Feature


Top tips for winter care care

You could hardly call it spring yet, but with temperatures plummeting across parts of the country, it looks like the worst of the winter is still here. Now is the time for some basic maintenance to rid your car of the unpleasant effects of the coldest months, and to look to warmer times ahead.

Throughout the months where overnight temperatures drop to freezing point or less, many roads are covered with a layer of salt, which lowers water’s freezing point and prevents the road icing over. Great stuff! Well, not entirely, because just about the worst thing you can coat a car’s exposed metal underside with is salt.

It’s just one of the potential pitfalls of a hard winter on the roads, and now is the time to shake off the dust and refresh your car ahead of spring with these top tips.

  • Clean your car thoroughly with appropriate car-washing products. Washing-up liquid shouldn’t be used because it contains salts that can corrode some metalwork. Try a basic set of sponges and brushes with a bucket of warm water and a hose pipe if you have one. If you prefer to take your car to be washed elsewhere, choose a hand-washing station and ask the attendants to pay special attention to cleaning inside your car’s wheel arches and behind the front and rear bumpers, where salt collects heavily.
  • Check your tyres for damage, like nails sticking into the tread or bulges on the sidewalls. In winter when the roads are generally wet more often, the water acts as a lubricant and makes it easier for sharp objects to push through a tyre – especially when the weight of the car is pushing down on it. Corner by corner lift one wheel off the floor safely using the jack in your car’s tool kit, and check the entire tread carefully. This could potentially save your life.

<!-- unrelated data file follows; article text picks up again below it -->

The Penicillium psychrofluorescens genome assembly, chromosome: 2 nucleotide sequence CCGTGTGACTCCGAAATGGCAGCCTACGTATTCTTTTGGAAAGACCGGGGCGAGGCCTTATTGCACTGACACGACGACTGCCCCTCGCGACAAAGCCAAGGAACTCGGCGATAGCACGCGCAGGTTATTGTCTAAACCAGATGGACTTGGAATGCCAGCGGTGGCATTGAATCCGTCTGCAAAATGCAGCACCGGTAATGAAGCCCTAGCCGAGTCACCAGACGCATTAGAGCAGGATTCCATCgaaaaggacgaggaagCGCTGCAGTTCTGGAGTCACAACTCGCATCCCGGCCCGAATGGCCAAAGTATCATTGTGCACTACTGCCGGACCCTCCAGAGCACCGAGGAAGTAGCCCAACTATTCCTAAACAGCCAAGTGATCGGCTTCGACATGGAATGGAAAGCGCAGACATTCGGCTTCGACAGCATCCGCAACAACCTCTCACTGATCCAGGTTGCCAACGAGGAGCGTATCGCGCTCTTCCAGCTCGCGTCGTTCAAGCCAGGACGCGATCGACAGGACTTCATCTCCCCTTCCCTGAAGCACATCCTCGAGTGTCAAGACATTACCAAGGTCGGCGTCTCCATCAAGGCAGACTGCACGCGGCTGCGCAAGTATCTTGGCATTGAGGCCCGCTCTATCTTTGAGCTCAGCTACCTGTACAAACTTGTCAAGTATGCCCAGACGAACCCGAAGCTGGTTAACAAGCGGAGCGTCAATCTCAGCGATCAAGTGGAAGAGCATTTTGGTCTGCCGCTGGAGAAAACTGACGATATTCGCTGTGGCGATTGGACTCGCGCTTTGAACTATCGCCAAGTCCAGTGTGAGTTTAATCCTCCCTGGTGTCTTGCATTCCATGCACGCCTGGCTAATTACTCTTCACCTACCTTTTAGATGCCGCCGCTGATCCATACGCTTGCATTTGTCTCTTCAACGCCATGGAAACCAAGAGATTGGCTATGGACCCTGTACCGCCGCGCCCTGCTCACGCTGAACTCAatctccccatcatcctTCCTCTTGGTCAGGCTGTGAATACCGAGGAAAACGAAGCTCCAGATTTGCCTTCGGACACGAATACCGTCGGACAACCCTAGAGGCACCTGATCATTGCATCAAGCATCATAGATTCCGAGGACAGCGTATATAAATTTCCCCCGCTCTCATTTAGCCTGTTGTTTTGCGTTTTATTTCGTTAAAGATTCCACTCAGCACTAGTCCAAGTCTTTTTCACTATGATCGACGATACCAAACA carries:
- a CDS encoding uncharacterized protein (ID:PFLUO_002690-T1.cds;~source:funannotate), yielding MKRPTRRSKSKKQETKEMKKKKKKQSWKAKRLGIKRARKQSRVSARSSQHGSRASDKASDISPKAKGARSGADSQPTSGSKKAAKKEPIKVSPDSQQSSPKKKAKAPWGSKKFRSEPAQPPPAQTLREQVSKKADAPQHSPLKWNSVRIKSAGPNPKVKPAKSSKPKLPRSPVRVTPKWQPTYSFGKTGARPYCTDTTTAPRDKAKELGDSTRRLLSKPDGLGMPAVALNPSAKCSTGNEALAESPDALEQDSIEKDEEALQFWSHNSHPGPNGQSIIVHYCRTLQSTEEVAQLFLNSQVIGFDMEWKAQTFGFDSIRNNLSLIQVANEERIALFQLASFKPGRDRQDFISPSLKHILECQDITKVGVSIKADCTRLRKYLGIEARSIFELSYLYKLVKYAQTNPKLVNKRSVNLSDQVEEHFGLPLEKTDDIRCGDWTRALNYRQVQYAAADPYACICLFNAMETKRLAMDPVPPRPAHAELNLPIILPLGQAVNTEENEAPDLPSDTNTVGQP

• Get rid of all the built-up rubbish in your car, whether it’s drinks bottles, fast food packaging or cans of de-icer. You don’t want it rattling around the cabin while you’re driving, and things like that can become dangerous missiles in an accident. It’s better to find somewhere in a house, garage or shed to store them until next winter.
  • Clean your upholstery thoroughly. With the rotten weather your seats will almost certainly have become ingrained with dirt that you might not have noticed building up. A lot of dark upholstery is very poor at showing how badly it needs a clean. Special interior shampoos are available for not much money and will return your seats to their best. As for your carpets, vacuum them thoroughly until completely clean, especially beneath floor mats.
  • Your fluid levels might be low after a season spent spraying washer fluid onto the windscreen and potentially using oil or coolant. Flip your bonnet up and check the levels of all relevant fluids. Your car’s owner’s manual will help you identify what’s what – and never add fluids if you’re not completely sure what you’re adding and to where you’re adding it. Many fluids need to be diluted, so check the instructions.
  • Winter is a dark time for everyone, with extra strain on headlights and tail lights in particular. There’s a chance any of your lights could have blown so you should check them using the car’s reflection or getting a friend to help. Don’t worry if a bulb has gone; it’s a cheap and often simple thing to fix. Some stores will even fit them for you for an extra fee. Plus, driving around with blown light bulbs could get you a minimum £30 fine – per defective bulb.
  • Other parts of the car have a hard time in winter, like the battery. If you notice anything changing about the way the car behaves, like the starter motor turning over slower when you try to start the engine, it could be a sign of a hidden problem. Take time to pay attention to your car and if anything is abnormal, look into it. Most makes of car have highly useful internet forums dedicated to their ownership, maintenance and troubleshooting.

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Posted by
Matthew Ashton, Director of Public Health for Knowsley and Sefton
on July 3rd, 2018



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